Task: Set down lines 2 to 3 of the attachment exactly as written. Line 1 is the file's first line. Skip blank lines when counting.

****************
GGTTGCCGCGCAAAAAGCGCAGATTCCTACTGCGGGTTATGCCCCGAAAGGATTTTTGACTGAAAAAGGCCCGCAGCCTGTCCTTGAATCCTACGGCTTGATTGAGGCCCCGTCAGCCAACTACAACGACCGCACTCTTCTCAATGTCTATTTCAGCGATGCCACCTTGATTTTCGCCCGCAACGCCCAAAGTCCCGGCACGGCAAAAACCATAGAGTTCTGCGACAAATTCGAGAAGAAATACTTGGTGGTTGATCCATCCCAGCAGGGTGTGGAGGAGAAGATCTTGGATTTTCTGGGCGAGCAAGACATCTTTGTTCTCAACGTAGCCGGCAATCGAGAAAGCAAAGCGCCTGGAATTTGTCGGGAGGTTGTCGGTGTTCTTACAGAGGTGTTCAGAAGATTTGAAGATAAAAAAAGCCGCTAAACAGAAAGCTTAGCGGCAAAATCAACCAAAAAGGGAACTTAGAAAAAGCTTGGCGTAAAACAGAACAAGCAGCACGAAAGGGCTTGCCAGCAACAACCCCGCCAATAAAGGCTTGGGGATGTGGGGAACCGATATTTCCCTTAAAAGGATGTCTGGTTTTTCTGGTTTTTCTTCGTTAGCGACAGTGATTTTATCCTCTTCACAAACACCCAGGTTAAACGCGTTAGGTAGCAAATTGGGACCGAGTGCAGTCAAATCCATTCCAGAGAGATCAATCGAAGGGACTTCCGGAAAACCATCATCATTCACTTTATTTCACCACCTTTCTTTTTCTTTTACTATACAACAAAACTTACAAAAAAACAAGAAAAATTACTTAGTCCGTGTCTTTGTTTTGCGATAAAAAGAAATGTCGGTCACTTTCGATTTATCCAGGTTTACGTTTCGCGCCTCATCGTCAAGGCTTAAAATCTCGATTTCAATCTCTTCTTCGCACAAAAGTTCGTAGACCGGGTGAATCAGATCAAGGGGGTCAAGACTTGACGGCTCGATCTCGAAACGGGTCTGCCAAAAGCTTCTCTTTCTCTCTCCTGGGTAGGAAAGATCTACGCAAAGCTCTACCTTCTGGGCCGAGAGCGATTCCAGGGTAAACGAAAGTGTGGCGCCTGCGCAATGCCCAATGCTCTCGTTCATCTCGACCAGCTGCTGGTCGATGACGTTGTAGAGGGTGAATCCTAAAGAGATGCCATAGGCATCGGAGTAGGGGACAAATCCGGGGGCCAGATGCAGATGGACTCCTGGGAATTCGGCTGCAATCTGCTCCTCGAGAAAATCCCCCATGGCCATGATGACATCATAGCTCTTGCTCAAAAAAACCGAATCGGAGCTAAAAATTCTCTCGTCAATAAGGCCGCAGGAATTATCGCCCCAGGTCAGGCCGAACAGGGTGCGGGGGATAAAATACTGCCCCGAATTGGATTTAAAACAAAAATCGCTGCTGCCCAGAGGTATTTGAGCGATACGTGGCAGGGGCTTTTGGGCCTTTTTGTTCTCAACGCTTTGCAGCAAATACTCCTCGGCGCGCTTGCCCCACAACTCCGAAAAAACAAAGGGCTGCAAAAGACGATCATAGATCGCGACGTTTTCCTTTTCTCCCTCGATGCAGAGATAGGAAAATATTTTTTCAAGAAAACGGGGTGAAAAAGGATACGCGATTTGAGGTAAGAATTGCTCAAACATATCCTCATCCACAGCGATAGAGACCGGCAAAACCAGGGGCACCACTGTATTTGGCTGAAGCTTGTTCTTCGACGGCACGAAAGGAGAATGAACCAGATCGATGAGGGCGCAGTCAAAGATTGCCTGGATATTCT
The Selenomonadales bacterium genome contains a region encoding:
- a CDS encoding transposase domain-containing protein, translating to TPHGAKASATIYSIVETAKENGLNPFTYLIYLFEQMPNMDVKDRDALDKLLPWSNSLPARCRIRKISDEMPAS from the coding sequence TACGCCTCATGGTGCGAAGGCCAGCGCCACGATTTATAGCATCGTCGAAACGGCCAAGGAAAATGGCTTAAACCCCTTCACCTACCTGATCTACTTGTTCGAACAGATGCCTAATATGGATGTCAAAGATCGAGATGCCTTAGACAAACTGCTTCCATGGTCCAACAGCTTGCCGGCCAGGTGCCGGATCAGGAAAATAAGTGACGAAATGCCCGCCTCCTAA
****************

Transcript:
The Selenomonadales bacterium genome contains a region encoding:
- a CDS encoding transposase domain-containing protein, translating to TPHGAKASATIYSIVETAKENGLNPFTYLIYLFEQMPNMDVKDRDALDKLLPWSNSLPARCRIRKISDEMPAS from the coding sequence TACGCCTCATGGTGCGAAGGCCAGCGCCACGATTTATAGCATCGTCGAAACGGCCAAGGAAAATGGCTTAAACCCCTTCACCTACCTGATCTACTTGTTCGAACAGATGCCTAATATGGATGTCAAAGATCGAGATGCCTTAGACAAACTGCTTCCATGGTCCAACAGCTTGCCGGCCAGGTGCCGGATCAGGAAAATAAGTGACGAAATGCCCGCCTCCTAA